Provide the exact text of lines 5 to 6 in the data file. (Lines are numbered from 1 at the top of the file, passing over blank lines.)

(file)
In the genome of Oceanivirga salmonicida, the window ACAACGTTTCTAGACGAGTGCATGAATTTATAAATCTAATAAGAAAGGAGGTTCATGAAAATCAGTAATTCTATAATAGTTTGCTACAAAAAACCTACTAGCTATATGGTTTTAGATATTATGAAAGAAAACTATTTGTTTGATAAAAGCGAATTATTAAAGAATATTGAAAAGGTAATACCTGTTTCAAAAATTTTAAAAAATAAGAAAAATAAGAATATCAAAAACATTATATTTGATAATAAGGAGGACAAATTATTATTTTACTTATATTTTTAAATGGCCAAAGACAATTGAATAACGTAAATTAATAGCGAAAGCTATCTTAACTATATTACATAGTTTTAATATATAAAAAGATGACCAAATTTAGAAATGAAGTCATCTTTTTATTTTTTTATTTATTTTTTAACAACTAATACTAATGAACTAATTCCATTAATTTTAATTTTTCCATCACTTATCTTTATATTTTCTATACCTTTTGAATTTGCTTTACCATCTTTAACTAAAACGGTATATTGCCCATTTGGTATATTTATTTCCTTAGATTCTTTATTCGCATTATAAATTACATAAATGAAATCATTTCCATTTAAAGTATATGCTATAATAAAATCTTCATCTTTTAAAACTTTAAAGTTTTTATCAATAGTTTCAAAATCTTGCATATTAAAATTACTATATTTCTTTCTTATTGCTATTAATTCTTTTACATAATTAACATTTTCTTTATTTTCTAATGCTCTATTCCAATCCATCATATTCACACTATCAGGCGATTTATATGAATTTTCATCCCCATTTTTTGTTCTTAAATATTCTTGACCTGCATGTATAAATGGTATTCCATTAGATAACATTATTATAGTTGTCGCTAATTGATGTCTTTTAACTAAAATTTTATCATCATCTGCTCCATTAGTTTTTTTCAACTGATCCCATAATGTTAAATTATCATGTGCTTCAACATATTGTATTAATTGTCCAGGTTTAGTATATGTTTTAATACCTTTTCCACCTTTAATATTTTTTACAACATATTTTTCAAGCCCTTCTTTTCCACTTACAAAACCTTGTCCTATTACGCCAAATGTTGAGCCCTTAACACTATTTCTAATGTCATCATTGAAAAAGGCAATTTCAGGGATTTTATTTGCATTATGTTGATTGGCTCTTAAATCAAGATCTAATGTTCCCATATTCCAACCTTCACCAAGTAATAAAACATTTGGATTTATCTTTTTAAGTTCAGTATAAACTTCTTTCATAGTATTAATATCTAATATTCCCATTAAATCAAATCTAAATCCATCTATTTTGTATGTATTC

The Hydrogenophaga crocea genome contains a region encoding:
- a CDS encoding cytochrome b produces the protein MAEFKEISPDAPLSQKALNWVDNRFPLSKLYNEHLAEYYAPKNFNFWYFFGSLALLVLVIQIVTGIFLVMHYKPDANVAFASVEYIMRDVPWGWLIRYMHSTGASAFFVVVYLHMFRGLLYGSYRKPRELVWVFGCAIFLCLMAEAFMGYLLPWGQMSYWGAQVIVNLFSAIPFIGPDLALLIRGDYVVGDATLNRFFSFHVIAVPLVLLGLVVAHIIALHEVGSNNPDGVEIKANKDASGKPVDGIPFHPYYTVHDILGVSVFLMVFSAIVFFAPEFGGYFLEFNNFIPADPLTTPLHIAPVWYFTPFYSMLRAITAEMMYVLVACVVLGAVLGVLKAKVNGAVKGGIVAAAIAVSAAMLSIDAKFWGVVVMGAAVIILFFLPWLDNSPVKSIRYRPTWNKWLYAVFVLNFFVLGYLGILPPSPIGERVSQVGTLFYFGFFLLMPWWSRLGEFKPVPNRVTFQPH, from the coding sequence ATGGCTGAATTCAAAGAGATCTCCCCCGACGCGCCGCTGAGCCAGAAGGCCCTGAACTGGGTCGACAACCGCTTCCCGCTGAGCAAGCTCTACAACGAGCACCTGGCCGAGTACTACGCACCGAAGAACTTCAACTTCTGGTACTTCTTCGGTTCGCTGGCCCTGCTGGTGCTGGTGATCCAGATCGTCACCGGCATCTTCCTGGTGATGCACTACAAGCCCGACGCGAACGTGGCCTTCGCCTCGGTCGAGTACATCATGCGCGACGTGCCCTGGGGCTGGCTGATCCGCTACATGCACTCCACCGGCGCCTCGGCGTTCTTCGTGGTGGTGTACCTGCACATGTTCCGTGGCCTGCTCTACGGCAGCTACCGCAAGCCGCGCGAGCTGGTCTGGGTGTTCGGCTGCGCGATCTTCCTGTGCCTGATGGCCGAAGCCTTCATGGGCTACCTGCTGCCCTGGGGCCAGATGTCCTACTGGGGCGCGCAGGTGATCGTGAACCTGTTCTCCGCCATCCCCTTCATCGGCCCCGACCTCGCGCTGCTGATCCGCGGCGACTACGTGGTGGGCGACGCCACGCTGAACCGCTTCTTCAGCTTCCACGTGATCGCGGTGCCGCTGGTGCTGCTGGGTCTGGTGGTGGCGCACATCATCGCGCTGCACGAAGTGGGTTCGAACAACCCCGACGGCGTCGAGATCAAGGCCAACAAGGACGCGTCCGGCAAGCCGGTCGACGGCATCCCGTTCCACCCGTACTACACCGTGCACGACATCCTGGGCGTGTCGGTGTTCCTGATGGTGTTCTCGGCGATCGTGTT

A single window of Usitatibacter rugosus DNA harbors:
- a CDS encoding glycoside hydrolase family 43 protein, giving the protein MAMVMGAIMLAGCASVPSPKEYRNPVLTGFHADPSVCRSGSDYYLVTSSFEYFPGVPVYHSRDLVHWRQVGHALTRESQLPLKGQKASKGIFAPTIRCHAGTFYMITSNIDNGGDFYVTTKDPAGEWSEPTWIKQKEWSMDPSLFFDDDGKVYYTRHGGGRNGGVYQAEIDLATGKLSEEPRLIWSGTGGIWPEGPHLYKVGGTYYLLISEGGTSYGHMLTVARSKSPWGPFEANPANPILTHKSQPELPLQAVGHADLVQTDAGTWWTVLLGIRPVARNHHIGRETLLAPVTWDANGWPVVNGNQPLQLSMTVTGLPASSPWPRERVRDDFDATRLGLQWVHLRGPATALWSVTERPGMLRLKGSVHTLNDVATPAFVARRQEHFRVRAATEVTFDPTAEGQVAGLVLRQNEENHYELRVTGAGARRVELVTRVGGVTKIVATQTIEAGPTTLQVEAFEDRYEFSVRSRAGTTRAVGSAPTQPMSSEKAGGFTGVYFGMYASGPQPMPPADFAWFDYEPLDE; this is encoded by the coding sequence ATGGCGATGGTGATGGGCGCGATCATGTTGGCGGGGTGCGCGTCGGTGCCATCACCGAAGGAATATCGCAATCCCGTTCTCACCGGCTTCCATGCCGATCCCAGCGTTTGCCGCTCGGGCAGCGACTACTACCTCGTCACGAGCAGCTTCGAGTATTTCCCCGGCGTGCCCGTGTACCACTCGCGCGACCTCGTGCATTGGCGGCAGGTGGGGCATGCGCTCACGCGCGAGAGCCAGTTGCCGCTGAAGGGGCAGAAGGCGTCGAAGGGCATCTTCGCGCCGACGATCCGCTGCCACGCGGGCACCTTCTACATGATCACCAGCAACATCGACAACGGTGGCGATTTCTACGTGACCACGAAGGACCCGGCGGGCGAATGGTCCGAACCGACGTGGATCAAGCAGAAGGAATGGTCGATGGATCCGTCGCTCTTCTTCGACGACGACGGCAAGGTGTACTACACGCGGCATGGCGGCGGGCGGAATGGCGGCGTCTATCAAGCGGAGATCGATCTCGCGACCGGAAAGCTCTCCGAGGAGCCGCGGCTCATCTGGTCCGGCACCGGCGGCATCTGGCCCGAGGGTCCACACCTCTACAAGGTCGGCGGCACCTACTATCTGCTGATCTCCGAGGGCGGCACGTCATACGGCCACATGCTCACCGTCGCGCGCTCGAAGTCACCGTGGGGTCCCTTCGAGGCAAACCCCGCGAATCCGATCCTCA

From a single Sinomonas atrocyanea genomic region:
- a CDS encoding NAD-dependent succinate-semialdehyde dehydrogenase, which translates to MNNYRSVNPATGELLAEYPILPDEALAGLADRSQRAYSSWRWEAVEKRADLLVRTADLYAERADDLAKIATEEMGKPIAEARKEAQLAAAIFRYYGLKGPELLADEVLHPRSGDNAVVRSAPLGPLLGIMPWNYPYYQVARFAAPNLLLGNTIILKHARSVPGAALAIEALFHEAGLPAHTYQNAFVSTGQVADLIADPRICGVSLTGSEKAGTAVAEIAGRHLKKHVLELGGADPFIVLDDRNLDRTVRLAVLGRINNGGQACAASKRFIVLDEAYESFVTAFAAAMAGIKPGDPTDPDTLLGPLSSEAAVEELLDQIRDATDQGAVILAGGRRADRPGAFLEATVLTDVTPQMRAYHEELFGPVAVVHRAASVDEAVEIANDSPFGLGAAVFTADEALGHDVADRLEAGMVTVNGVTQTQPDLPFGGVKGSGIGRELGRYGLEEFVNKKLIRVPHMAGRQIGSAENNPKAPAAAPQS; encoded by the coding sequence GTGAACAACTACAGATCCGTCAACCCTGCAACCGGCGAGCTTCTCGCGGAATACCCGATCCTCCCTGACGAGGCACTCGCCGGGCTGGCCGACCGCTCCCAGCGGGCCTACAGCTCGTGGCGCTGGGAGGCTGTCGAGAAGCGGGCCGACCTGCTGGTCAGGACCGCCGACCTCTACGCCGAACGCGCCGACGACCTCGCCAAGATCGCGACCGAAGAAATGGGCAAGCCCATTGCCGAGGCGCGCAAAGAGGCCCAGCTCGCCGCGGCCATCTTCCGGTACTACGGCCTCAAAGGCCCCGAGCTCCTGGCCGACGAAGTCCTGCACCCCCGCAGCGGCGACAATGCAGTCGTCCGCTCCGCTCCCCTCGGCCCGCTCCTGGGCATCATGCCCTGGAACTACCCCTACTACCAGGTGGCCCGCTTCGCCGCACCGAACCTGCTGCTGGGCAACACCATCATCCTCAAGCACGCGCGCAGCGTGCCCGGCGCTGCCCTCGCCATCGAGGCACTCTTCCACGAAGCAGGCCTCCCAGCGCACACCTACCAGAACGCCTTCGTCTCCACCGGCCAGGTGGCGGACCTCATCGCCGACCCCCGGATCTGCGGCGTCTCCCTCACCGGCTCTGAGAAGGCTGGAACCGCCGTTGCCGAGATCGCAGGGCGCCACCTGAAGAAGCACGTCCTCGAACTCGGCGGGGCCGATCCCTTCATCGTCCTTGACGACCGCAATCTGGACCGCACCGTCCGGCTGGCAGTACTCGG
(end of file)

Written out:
- a CDS encoding glycoside hydrolase family 43 protein, giving the protein MAMVMGAIMLAGCASVPSPKEYRNPVLTGFHADPSVCRSGSDYYLVTSSFEYFPGVPVYHSRDLVHWRQVGHALTRESQLPLKGQKASKGIFAPTIRCHAGTFYMITSNIDNGGDFYVTTKDPAGEWSEPTWIKQKEWSMDPSLFFDDDGKVYYTRHGGGRNGGVYQAEIDLATGKLSEEPRLIWSGTGGIWPEGPHLYKVGGTYYLLISEGGTSYGHMLTVARSKSPWGPFEANPANPILTHKSQPELPLQAVGHADLVQTDAGTWWTVLLGIRPVARNHHIGRETLLAPVTWDANGWPVVNGNQPLQLSMTVTGLPASSPWPRERVRDDFDATRLGLQWVHLRGPATALWSVTERPGMLRLKGSVHTLNDVATPAFVARRQEHFRVRAATEVTFDPTAEGQVAGLVLRQNEENHYELRVTGAGARRVELVTRVGGVTKIVATQTIEAGPTTLQVEAFEDRYEFSVRSRAGTTRAVGSAPTQPMSSEKAGGFTGVYFGMYASGPQPMPPADFAWFDYEPLDE; this is encoded by the coding sequence ATGGCGATGGTGATGGGCGCGATCATGTTGGCGGGGTGCGCGTCGGTGCCATCACCGAAGGAATATCGCAATCCCGTTCTCACCGGCTTCCATGCCGATCCCAGCGTTTGCCGCTCGGGCAGCGACTACTACCTCGTCACGAGCAGCTTCGAGTATTTCCCCGGCGTGCCCGTGTACCACTCGCGCGACCTCGTGCATTGGCGGCAGGTGGGGCATGCGCTCACGCGCGAGAGCCAGTTGCCGCTGAAGGGGCAGAAGGCGTCGAAGGGCATCTTCGCGCCGACGATCCGCTGCCACGCGGGCACCTTCTACATGATCACCAGCAACATCGACAACGGTGGCGATTTCTACGTGACCACGAAGGACCCGGCGGGCGAATGGTCCGAACCGACGTGGATCAAGCAGAAGGAATGGTCGATGGATCCGTCGCTCTTCTTCGACGACGACGGCAAGGTGTACTACACGCGGCATGGCGGCGGGCGGAATGGCGGCGTCTATCAAGCGGAGATCGATCTCGCGACCGGAAAGCTCTCCGAGGAGCCGCGGCTCATCTGGTCCGGCACCGGCGGCATCTGGCCCGAGGGTCCACACCTCTACAAGGTCGGCGGCACCTACTATCTGCTGATCTCCGAGGGCGGCACGTCATACGGCCACATGCTCACCGTCGCGCGCTCGAAGTCACCGTGGGGTCCCTTCGAGGCAAACCCCGCGAATCCGATCCTCA

From a single Sinomonas atrocyanea genomic region: